|Undisclosed Death May Doom Deal||| Print ||
|Thursday, 21 February 2013 13:58|
By Carl Medford, CRS
Special to the Times
To protect homebuyers, California Law insists that sellers fully disclose all known facts about their property to ensure that any potential buyer has all the pertinent facts required to make a fully informed decision.
This includes whether or not someone has died in the property within the last three years.
Buyers have varying degrees of sensitivity about this. Death in a home is an automatic disqualifier for many. For others, it’s a relative non-issue — as long as the death wasn’t violent, an act of crime or suicide.
Some want to know if it was a peaceful death from old age, or if the person fell down the stairs. And then there’s a group that doesn’t care at all — as long as the price is right.
Whatever the cause, it’s the seller’s legal duty to disclose whether or not a death has occurred in the home within the past three years for any reason.
But is that all they need to disclose? In reality, they should disclose more.
Regardless of any information a seller provides, be assured the neighbors will supply more. Nothing’s worse than a happy buyer being greeted on move-in day by the nice man next door who introduces himself and then queries, “Did they happen to tell you about the triple homicide that happened in the home four years ago?”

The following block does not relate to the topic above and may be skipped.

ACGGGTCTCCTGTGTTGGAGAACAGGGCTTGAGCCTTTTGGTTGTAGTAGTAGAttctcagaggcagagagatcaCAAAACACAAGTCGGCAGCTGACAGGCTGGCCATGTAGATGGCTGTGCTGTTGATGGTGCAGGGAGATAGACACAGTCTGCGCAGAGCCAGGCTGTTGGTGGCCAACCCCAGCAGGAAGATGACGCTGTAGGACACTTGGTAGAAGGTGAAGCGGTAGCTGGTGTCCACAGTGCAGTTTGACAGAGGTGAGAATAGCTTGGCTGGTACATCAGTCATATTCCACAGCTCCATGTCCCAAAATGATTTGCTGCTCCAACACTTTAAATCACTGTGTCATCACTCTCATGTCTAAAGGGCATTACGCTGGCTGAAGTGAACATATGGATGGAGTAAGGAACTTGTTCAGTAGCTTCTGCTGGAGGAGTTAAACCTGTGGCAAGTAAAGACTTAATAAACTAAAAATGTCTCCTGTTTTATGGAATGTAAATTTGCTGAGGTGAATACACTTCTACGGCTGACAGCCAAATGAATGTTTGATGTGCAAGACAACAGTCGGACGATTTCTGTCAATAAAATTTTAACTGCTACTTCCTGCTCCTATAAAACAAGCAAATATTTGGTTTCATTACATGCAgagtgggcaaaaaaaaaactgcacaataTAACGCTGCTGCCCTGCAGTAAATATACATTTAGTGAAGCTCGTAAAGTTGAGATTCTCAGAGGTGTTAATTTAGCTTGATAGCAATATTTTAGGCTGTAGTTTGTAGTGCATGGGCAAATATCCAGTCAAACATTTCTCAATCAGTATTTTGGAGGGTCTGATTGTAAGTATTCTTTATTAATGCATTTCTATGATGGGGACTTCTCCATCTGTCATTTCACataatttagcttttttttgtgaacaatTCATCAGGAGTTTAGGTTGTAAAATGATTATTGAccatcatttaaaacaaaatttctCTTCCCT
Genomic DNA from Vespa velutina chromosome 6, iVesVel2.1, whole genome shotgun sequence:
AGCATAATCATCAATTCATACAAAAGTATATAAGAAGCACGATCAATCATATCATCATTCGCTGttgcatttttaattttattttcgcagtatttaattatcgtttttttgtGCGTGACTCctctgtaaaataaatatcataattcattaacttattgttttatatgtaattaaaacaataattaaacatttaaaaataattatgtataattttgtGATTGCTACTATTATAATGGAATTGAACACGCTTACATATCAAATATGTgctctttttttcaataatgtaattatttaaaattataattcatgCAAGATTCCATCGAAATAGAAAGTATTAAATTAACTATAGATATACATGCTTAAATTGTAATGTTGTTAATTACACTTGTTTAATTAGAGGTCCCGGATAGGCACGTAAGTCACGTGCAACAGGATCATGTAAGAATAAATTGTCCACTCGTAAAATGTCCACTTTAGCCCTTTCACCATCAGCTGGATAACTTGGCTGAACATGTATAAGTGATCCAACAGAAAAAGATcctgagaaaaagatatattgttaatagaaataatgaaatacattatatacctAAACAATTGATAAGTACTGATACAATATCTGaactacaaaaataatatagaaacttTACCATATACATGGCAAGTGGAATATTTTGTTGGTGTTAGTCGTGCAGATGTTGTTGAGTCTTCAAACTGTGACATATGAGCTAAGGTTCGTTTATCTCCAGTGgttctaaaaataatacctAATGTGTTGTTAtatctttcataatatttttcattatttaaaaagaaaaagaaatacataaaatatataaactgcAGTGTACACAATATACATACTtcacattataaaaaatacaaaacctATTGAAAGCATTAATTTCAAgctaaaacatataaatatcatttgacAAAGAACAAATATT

That’s the stuff lawsuits are made of.
There are two issues here. First, while the law doesn’t legally require sellers to delineate details of a death or anything beyond three years, the more information a buyer knows up front lessens any potential liability to the seller. While you might alienate potential buyers at the start and lower the number of offers you may receive, that’s far better than the potential of sharing a courtroom with someone in the future.
Second, while the legal disclosure limit is three years, in reality, it’s wise to fully disclose violent deaths or suicides beyond the statute of limitations. You want to make sure that any buyer hears all relevant facts from you as the seller, not the neighbors. This also applies if there was a violent death… next door. More than a legal responsibility, it’s a moral choice.
It’s bad enough that someone actually died: don’t kill your future peace of mind by failing to properly disclose all the details.
Carl Medford is a licensed Realtor with Prudential California Realty in Castro Valley. This article is sponsored by the Central County Marketing Association at www.ccmgtoday.com.